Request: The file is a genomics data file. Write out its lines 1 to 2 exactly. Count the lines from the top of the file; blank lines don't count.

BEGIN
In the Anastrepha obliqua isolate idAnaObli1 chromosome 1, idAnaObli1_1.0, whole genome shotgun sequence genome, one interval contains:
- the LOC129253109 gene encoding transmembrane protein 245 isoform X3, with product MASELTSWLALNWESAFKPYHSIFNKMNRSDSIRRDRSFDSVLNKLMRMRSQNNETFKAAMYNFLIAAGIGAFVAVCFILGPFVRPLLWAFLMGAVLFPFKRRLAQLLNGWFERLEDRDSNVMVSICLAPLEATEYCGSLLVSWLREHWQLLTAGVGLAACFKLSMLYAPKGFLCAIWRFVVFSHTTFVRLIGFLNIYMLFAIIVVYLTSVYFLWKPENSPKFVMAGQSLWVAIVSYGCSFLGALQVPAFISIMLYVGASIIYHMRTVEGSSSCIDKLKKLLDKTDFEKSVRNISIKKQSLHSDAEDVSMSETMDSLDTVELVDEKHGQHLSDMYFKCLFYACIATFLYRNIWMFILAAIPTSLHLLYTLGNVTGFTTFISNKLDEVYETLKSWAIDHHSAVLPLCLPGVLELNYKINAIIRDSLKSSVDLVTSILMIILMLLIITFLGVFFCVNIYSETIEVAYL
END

In the Anastrepha obliqua isolate idAnaObli1 chromosome 1, idAnaObli1_1.0, whole genome shotgun sequence genome, one interval contains:
- the LOC129253109 gene encoding transmembrane protein 245 isoform X3, with product MASELTSWLALNWESAFKPYHSIFNKMNRSDSIRRDRSFDSVLNKLMRMRSQNNETFKAAMYNFLIAAGIGAFVAVCFILGPFVRPLLWAFLMGAVLFPFKRRLAQLLNGWFERLEDRDSNVMVSICLAPLEATEYCGSLLVSWLREHWQLLTAGVGLAACFKLSMLYAPKGFLCAIWRFVVFSHTTFVRLIGFLNIYMLFAIIVVYLTSVYFLWKPENSPKFVMAGQSLWVAIVSYGCSFLGALQVPAFISIMLYVGASIIYHMRTVEGSSSCIDKLKKLLDKTDFEKSVRNISIKKQSLHSDAEDVSMSETMDSLDTVELVDEKHGQHLSDMYFKCLFYACIATFLYRNIWMFILAAIPTSLHLLYTLGNVTGFTTFISNKLDEVYETLKSWAIDHHSAVLPLCLPGVLELNYKINAIIRDSLKSSVDLVTSILMIILMLLIITFLGVFFCVNIYSETIEVAYL